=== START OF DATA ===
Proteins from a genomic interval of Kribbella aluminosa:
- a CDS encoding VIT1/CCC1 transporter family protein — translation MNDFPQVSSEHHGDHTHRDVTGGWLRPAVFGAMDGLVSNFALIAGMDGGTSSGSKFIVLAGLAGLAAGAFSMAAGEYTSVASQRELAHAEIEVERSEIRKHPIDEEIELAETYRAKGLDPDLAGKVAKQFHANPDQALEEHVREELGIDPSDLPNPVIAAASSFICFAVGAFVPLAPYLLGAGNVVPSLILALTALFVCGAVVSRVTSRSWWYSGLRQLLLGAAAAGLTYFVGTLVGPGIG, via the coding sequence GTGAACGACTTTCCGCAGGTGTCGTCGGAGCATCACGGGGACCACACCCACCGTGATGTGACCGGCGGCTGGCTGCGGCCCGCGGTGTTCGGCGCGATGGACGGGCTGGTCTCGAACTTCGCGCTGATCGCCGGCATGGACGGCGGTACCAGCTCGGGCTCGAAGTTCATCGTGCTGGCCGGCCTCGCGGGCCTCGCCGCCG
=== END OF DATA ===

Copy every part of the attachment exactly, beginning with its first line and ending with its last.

Proteins from a genomic interval of Kribbella aluminosa:
- a CDS encoding VIT1/CCC1 transporter family protein — translation MNDFPQVSSEHHGDHTHRDVTGGWLRPAVFGAMDGLVSNFALIAGMDGGTSSGSKFIVLAGLAGLAAGAFSMAAGEYTSVASQRELAHAEIEVERSEIRKHPIDEEIELAETYRAKGLDPDLAGKVAKQFHANPDQALEEHVREELGIDPSDLPNPVIAAASSFICFAVGAFVPLAPYLLGAGNVVPSLILALTALFVCGAVVSRVTSRSWWYSGLRQLLLGAAAAGLTYFVGTLVGPGIG, via the coding sequence GTGAACGACTTTCCGCAGGTGTCGTCGGAGCATCACGGGGACCACACCCACCGTGATGTGACCGGCGGCTGGCTGCGGCCCGCGGTGTTCGGCGCGATGGACGGGCTGGTCTCGAACTTCGCGCTGATCGCCGGCATGGACGGCGGTACCAGCTCGGGCTCGAAGTTCATCGTGCTGGCCGGCCTCGCGGGCCTCGCCGCCG